Mysteries revealed: Machu Picchu
19 October 2009Add to My Folder
Unveil the history behind this ancient wonder
Download a stunning A4 Poster, to display in your classroom.
Plus, read our FREE Activity sheet, ‘Mysteries revealed: Machu Picchu’ for more facts about the site.
Taking inspiration from the Latin word for ‘a reminder’ (monumentum), our history series focuses on some of the world’s greatest – and most mysterious – historical monuments. The monuments featured have linked activities designed to encourage children to reveal the mystery (or not!) behind these landmarks. A snap shot of relevant background information (for teacher reference or to extract and share with your class) and a stunning A4 poster will be provided each month for the monument in focus. This month, we focus on Machu Picchu.
- Machu Picchu – the words literally mean ‘old peak’. It is situated above the valley of the River Urubamba near the city of Cuzco in Peru, South America. It is built on a ridge in the Andes Mountains almost 2500 metres above sea level.
- The Incas, probably under the rule of Emperor Pachacuti, started building Machu Picchu in the mid 15th century. But, by the time of the Spanish conquest, some one hundred years later, it had been abandoned. It is possible its inhabitants were wiped out by a smallpox epidemic.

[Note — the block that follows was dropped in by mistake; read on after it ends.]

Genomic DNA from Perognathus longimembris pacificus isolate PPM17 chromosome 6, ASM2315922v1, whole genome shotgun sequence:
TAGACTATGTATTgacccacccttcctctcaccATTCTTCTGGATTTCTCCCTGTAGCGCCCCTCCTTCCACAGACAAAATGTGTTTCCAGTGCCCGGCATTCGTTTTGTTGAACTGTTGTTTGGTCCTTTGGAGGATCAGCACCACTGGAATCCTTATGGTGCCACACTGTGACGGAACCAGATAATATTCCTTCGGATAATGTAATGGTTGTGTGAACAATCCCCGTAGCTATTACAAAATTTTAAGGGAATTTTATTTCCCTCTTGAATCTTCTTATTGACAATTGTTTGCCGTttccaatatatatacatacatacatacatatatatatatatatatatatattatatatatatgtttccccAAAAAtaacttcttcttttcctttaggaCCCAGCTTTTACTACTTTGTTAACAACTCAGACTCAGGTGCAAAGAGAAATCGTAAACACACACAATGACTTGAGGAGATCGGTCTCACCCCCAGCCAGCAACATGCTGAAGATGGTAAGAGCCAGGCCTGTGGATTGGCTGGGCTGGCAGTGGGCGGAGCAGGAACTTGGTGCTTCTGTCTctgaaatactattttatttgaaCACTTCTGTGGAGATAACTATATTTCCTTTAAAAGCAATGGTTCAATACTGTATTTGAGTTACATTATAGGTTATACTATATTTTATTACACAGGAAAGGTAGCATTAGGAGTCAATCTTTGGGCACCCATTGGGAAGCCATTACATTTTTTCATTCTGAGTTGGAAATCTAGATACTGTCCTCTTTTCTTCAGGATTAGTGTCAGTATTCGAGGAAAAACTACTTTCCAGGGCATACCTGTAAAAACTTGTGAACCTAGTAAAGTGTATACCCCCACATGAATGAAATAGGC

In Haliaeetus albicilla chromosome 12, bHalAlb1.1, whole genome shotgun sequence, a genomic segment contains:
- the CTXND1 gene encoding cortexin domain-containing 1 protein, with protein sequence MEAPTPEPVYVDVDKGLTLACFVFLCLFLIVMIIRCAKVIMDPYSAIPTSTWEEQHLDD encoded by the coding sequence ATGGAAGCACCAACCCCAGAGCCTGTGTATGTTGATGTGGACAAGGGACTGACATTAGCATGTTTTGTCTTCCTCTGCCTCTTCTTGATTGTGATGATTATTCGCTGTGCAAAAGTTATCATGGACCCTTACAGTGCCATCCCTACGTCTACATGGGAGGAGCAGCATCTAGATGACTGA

- The site contains palaces, temples, houses, storage rooms, water channels, drains and baths, and fields for agriculture. It could have housed up to one thousand people.
- The stone used in building Machu Picchu is granite taken from the mountain site itself. The Incas had no metal tools so the shaping of the stones was carried out by using smaller pieces of rock called hammerstones.
- The Incas had no wheeled vehicles or cranes to help them build, so all the stonework was moved by human labour. They did make ropes but engineers think that a system of ladders and levers were used for moving larger stones over long distances and up gradients.
- Although known locally, Machu Picchu was brought to international attention in 1911 by American historian, Hiram Bingham, who worked as a lecturer at Yale University. He is said to have been led to the site by an 11-year-old boy, Pablito Alvarez. Since then it has become an important tourist attraction and it was made a World Heritage Site by UNESCO in 1983.
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